An intervenor is someone or an organization that is not necessarily against an idea or project but is there to ask questions and to make sure the plans and directives are followed and followed up on.
There is an air of assertiveness in these roles, but there is also commitment and vision that drives these roles.
If a company introduced to the community a private air charter service, then as an intervenor questions the availability of qualified pilots with experience, a competent ground crew for refuelling and general airside services such loading and unloading and expediting needs. Infrastructure would have to be looked at for winter storage and a general intake area or passenger check-in counter would be needed. Perhaps a history of the company could be looked at in light of safety and record of the new charter service.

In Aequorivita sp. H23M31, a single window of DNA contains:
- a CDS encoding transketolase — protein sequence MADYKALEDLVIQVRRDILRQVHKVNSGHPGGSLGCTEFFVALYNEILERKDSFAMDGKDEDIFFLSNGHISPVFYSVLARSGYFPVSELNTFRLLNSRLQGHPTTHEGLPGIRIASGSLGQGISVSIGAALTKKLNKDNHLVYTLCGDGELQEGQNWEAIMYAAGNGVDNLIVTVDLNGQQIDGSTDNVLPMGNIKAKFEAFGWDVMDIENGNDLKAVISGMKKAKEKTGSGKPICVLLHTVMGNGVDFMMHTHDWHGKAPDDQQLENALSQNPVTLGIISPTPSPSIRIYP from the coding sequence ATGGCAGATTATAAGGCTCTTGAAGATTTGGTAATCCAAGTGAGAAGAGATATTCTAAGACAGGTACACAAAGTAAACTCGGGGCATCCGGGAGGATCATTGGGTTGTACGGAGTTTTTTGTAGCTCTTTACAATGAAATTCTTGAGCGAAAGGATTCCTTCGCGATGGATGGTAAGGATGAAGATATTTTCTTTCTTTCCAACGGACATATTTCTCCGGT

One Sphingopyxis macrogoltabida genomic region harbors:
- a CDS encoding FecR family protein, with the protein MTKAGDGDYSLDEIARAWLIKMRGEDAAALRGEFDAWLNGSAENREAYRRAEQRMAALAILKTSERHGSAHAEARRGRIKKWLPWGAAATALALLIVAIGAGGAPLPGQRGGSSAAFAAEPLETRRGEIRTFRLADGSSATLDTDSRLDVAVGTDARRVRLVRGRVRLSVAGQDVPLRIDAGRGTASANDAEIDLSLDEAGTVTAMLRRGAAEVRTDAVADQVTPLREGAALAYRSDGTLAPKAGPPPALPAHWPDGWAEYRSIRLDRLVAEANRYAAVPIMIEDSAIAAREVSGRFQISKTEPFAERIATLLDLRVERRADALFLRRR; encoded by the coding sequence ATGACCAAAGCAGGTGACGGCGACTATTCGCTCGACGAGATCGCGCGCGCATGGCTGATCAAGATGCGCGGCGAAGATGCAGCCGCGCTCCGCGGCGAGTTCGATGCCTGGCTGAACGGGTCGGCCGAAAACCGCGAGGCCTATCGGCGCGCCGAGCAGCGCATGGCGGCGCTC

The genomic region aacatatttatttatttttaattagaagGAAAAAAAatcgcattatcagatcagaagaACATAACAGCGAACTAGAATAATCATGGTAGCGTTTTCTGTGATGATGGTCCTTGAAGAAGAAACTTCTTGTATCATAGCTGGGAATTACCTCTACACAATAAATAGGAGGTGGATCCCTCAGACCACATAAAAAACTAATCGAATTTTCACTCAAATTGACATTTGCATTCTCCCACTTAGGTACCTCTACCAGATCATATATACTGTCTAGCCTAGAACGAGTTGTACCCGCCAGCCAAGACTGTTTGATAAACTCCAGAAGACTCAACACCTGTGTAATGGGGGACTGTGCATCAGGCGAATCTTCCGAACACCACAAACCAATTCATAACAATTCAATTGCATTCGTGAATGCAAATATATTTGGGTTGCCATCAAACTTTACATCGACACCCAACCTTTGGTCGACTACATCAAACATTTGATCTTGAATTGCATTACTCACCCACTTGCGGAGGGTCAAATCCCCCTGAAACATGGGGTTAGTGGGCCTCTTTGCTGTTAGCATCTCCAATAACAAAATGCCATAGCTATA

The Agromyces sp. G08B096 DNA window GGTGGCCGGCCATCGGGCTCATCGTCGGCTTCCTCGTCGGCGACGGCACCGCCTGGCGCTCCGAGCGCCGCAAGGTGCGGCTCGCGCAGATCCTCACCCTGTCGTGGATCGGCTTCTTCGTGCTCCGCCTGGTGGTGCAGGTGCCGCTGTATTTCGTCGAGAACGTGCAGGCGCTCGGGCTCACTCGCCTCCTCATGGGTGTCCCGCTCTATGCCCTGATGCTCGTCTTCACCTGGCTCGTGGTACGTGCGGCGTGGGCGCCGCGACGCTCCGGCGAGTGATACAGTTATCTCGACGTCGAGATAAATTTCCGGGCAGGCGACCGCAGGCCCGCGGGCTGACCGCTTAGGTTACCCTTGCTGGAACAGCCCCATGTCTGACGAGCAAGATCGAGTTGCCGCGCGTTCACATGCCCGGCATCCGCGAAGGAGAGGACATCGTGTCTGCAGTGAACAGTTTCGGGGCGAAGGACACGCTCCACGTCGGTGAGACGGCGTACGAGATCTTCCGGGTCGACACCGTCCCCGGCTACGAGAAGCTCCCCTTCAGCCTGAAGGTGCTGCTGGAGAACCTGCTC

As an advocate for this new air charter company, the focus would be on the availability of aircraft for an air ambulance or size of aircraft for groups such as scientists or elders and youth on a cultural trip or for search and rescue in the event of an over-due hunter(s). The advocate would stress the lack of such services in our remote location and to those especially in the Islands of the northern sector.
Both intervenor and advocate play an essential role in the delivery of well-planned services on behalf of people who need this particular service.
In each of our communities across Nunavut we find these types of individuals intervening and advocating in times of crisis. Although societal values and the direct approach of the IQ principles are practised, people are still falling through the cracks in the maze of bureaucracy and seem to be left out until a voice is heard.
It is always hoped that situations and circumstances will not be ignored until it is too late. You can be an intervenor and an advocate for those in need.